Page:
THERE’S a charming quality to the opening scenes of Fantastic Four (12A), as child inventor Reed Richards (Miles Teller) bonds with bullied kid Ben Grimm (Jamie Bell) as they attempt to build a machine capable of teleportation.
When Reed accidentally invents a device that facilitates inter-dimensional travel, he is taken under the wing of the Baxter Institute, where he meets the brilliant Sue Storm (Kate Mara), her brother Johnny (Michael B. Jordan) and the equally brilliant, but ominously troubled, Victor Von Doom (Toby Kebbell). The kids end up being exposed to an energy that causes them to mutate into humans with fantastic powers.
It’s at this point that Josh Trank’s movie starts to wobble on its axis, and the neatly knitted-together origins tale of the quartet begins to spiral down into a story that is a plodding, by-the-numbers triumph of good over evil.
Jamie Bell is the only one of the main players to display anything approaching nuance
, while the script becomes a mess of conflicting motives as the Four struggle to come to terms with their unique powers.
Meanwhile, the most fascinating aspect of the story, Victor’s experience of surviving in a parallel dimension, warrants barely a mention.
Played with a straight bat, and lacking the kind of self-deprecating humour that tends to leaven even the most po-faced of superhero adaptations, Fantastic Four is a rare misfire from Marvel.
Max (12A) is a US Army ‘war dog’, a Belgian malinois traumatised when his handler, Kyle Wincott (Robbie Amell), is killed during a fire-fight in Afghanistan.
Entrusted to Kyle’s family when he returns to Texas, Max gradually comes to trust Kyle’s teenage brother Justin (Josh Wiggins), providing in turn the focus that allows the Wincott family to overcome their loss.
Directed and co-written by Boaz Yakin, Max begins in promising fashion, as the canine hero’s mistrust of the world around him is mirrored by Justin’s hatred of the glorification of war, and particularly that expressed by his father Ray (Thomas Haden Church), himself a wounded veteran.
Wiggins puts in a good performance as the awkward and angry teen, but once the story starts following Josh as he scrambles to extricate himself from some petty teenage criminality, its plausibility quickly becomes strained, not least because it requires Max — a search dog — to develop tracking skills that might well defeat satellite technology.
The supporting characters are solid if not remarkable, with Haden Church drawling his way through a standard interpretation of a stock character, and Luke Kleintank investing his role as Kyle’s shifty army buddy Tyler with a degree of slimy menace, although Mia Xitlali, playing Justin’s romantic interest Carmen, fairly fizzes with promise when she appears on screen.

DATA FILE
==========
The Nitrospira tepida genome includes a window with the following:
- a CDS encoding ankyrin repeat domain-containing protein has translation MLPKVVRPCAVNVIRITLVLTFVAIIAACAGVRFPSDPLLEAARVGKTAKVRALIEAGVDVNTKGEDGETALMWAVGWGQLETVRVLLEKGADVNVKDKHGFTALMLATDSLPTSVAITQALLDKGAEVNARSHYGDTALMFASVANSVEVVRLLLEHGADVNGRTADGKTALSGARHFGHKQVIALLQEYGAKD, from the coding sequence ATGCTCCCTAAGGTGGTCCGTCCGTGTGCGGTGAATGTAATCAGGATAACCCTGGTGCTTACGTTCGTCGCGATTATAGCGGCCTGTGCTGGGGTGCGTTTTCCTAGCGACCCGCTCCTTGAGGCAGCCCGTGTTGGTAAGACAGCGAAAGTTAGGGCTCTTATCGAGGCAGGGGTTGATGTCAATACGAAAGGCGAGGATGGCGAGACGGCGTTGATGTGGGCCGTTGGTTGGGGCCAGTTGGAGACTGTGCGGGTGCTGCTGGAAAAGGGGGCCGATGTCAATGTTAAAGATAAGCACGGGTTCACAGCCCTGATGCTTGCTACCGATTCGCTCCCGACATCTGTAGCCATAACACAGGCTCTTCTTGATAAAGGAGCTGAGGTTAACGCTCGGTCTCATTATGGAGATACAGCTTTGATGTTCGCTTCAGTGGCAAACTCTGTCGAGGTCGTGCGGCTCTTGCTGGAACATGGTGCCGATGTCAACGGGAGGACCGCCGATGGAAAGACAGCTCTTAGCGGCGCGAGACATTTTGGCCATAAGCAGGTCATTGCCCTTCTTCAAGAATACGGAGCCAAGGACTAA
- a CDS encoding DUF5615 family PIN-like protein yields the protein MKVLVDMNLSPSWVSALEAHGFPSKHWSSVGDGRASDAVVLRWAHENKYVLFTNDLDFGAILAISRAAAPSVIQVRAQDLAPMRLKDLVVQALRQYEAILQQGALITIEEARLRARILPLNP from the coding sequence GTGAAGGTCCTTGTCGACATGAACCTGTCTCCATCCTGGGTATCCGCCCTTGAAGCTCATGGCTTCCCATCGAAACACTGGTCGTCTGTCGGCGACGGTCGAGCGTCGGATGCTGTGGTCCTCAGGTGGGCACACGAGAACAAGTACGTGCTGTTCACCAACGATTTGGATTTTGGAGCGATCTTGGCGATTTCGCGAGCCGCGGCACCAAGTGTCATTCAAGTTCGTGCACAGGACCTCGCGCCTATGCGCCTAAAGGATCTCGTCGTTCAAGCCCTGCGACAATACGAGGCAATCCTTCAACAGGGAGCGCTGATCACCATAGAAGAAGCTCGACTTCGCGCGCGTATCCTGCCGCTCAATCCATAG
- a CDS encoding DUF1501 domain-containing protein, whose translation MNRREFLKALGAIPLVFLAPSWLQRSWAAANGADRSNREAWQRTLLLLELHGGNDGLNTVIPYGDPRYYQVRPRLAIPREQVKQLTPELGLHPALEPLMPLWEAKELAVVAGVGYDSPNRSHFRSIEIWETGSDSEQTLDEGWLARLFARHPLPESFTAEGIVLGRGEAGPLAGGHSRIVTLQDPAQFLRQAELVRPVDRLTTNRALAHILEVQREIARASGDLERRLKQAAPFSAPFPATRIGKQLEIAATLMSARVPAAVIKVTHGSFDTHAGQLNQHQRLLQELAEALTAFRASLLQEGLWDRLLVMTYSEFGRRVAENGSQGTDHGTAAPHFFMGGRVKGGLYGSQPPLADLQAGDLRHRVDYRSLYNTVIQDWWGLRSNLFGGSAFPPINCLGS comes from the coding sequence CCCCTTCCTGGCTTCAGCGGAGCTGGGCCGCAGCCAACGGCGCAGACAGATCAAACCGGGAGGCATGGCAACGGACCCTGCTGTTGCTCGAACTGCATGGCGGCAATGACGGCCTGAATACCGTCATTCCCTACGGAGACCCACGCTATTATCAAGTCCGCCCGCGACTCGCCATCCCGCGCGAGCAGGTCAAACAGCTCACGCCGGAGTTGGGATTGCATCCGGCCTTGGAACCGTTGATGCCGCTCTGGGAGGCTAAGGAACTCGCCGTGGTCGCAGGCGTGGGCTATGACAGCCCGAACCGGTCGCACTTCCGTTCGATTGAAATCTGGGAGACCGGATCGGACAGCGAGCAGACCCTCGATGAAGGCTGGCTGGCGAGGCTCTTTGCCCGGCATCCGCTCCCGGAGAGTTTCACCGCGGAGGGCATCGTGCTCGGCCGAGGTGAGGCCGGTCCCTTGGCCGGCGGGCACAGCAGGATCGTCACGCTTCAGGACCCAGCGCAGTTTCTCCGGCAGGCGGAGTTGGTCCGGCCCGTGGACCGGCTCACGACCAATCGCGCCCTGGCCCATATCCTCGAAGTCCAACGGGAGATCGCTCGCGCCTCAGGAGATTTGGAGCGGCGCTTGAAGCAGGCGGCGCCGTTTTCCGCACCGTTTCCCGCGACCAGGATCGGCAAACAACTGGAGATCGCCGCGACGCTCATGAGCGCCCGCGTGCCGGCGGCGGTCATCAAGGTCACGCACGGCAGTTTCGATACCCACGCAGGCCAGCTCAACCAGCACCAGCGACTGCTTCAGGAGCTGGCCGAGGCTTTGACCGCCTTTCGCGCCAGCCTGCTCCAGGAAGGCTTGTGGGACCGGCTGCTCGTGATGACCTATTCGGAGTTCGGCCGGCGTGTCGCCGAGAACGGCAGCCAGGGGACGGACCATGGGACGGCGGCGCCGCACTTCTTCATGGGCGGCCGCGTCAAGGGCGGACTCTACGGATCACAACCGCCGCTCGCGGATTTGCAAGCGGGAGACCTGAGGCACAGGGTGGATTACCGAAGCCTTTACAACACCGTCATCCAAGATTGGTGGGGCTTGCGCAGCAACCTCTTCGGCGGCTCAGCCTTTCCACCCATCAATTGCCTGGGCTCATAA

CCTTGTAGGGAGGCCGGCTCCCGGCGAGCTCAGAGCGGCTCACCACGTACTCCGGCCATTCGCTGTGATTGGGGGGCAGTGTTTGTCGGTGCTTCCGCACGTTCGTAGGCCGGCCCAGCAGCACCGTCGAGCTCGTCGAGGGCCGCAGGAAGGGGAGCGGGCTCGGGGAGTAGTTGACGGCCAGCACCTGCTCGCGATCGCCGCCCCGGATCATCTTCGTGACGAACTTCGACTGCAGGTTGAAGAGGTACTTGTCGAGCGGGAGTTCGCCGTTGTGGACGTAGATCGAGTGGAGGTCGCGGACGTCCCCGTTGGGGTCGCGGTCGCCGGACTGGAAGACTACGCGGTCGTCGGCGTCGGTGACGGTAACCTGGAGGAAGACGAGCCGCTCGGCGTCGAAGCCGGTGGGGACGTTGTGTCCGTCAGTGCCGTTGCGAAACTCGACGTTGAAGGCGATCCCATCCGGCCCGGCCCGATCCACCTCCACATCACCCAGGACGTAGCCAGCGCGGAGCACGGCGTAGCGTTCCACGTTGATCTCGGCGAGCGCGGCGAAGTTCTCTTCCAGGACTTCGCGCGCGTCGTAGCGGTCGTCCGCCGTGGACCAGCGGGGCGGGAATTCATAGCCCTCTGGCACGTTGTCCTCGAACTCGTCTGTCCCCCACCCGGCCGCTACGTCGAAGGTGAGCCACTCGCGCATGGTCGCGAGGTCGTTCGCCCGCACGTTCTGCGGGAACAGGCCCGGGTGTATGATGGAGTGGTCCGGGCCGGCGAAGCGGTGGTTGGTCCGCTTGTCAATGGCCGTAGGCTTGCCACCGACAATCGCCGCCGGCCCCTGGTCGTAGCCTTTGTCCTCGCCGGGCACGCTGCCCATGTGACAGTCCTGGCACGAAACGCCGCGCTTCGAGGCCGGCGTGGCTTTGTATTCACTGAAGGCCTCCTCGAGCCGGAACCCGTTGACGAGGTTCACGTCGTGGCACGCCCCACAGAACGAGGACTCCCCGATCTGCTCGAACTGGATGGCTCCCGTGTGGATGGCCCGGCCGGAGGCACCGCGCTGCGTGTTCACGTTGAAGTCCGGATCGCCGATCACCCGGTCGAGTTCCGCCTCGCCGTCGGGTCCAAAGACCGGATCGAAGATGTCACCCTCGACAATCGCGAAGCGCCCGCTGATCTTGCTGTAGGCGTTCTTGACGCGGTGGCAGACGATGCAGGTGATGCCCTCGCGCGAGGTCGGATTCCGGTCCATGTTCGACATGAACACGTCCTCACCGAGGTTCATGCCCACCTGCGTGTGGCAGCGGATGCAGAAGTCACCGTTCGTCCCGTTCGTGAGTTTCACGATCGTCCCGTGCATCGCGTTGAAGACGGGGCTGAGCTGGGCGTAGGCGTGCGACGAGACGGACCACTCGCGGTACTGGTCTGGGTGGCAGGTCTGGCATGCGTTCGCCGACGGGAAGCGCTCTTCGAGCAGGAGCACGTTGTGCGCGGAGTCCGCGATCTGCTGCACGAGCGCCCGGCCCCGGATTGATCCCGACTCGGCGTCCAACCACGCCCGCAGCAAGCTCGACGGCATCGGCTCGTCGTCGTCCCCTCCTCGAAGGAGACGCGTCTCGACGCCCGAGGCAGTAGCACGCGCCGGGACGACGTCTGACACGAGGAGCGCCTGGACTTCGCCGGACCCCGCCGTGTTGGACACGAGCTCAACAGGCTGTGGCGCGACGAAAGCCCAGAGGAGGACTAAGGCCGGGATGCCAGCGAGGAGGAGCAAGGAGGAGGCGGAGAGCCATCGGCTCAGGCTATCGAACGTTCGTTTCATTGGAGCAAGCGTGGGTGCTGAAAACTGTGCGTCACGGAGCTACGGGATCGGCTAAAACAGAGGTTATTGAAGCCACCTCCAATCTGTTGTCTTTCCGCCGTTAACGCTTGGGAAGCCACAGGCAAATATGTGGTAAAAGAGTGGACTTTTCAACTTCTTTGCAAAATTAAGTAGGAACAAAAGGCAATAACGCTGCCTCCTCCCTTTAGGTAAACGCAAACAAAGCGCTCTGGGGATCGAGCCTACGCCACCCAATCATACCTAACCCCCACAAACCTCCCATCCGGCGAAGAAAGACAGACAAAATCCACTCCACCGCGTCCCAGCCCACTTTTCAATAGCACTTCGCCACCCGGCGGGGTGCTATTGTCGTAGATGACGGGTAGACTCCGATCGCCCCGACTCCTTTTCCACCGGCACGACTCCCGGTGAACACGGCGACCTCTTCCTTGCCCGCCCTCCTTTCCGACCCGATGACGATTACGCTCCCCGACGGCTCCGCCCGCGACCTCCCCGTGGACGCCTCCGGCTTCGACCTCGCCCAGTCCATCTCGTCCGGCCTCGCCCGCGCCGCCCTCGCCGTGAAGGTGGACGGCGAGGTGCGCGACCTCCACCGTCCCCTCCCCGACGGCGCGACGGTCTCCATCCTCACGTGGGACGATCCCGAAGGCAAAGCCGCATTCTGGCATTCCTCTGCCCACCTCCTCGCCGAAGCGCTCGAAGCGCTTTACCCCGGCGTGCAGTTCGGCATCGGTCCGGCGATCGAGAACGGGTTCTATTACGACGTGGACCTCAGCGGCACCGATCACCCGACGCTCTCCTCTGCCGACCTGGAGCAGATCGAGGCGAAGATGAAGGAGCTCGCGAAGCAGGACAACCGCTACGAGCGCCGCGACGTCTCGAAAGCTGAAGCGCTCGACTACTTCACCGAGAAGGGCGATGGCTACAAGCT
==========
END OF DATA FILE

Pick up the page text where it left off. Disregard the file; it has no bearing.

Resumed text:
Overall, however, the latter stages bring to mind a particularly energetic episode of Lassie, despite the best efforts of Wiggins and his canine chum.
The documentary A Doctor’s Sword (12A) opens in Castletownbere, investigating the reason why a Japanese officer, Commandant Kusuno, did the unthinkable at the end of World War II and presented his enemy with his ceremonial sword.
That ‘enemy’ was Dr Aidan MacCarthy, a truly remarkable man: recently qualified as a doctor, MacCarthy signed up as a medical officer with the RAF at the outbreak of WWII, survived Dunkirk, earned a George Cross, got captured after the fall of Singapore, and endured years of abuse in a Japanese POW camp before being shipped to mainland Japan, and a POW camp in Nagasaki, where he was incarcerated when the atomic bomb was dropped.
And that’s only part of Aidan MacCarthy’s story, which would be utterly unbelievable were it fictional.
Gary Lennon’s film (produced by Bob Jackson) does full justice to this singular man, employing interviews with MacCarthy’s family, haunting animation, and a recorded narration from MacCarthy himself (Dr MacCarthy died in 1995) to tell the story.
Meanwhile, MacCarthy’s daughter Nicola travels to Japan, hoping to find the family of Commandant Kusono.
Despite the fantastical storyline, the narrative is presented in an unsentimental way, which is helped hugely by the humble and pragmatic MacCarthy’s own account of his adventures: typically modest, MacCarthy ascribed his survival to “an Irish Catholic heritage, my family background, and lots and lots of luck”.
The word ‘awesome’ has been much abused in recent times, but the story told in A Doctor’s Sword fully deserves that description, and the film ensures that Dr Aidan MacCarthy will take his place in the pantheon of Irish heroes.
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